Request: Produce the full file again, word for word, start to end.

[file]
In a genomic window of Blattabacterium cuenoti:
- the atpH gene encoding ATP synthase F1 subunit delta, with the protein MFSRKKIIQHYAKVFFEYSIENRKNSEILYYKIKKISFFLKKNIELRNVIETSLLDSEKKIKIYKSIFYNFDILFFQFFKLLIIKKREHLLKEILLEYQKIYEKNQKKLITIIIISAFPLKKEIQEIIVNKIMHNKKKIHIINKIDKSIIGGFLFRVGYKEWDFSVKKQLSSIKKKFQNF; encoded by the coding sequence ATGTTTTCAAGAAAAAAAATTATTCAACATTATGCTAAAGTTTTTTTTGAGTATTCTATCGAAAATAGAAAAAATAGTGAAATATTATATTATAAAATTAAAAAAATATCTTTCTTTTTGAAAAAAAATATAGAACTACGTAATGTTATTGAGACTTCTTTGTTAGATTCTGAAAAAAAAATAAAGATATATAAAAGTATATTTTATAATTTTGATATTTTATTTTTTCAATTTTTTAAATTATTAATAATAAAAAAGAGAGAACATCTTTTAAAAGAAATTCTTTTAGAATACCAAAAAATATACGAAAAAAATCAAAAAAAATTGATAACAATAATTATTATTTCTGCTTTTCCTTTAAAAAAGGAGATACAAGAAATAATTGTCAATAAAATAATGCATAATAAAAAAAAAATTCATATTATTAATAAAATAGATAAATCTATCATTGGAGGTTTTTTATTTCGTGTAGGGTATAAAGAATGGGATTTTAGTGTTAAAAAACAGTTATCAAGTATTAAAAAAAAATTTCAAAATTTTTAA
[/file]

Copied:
In a genomic window of Blattabacterium cuenoti:
- the atpH gene encoding ATP synthase F1 subunit delta, with the protein MFSRKKIIQHYAKVFFEYSIENRKNSEILYYKIKKISFFLKKNIELRNVIETSLLDSEKKIKIYKSIFYNFDILFFQFFKLLIIKKREHLLKEILLEYQKIYEKNQKKLITIIIISAFPLKKEIQEIIVNKIMHNKKKIHIINKIDKSIIGGFLFRVGYKEWDFSVKKQLSSIKKKFQNF; encoded by the coding sequence ATGTTTTCAAGAAAAAAAATTATTCAACATTATGCTAAAGTTTTTTTTGAGTATTCTATCGAAAATAGAAAAAATAGTGAAATATTATATTATAAAATTAAAAAAATATCTTTCTTTTTGAAAAAAAATATAGAACTACGTAATGTTATTGAGACTTCTTTGTTAGATTCTGAAAAAAAAATAAAGATATATAAAAGTATATTTTATAATTTTGATATTTTATTTTTTCAATTTTTTAAATTATTAATAATAAAAAAGAGAGAACATCTTTTAAAAGAAATTCTTTTAGAATACCAAAAAATATACGAAAAAAATCAAAAAAAATTGATAACAATAATTATTATTTCTGCTTTTCCTTTAAAAAAGGAGATACAAGAAATAATTGTCAATAAAATAATGCATAATAAAAAAAAAATTCATATTATTAATAAAATAGATAAATCTATCATTGGAGGTTTTTTATTTCGTGTAGGGTATAAAGAATGGGATTTTAGTGTTAAAAAACAGTTATCAAGTATTAAAAAAAAATTTCAAAATTTTTAA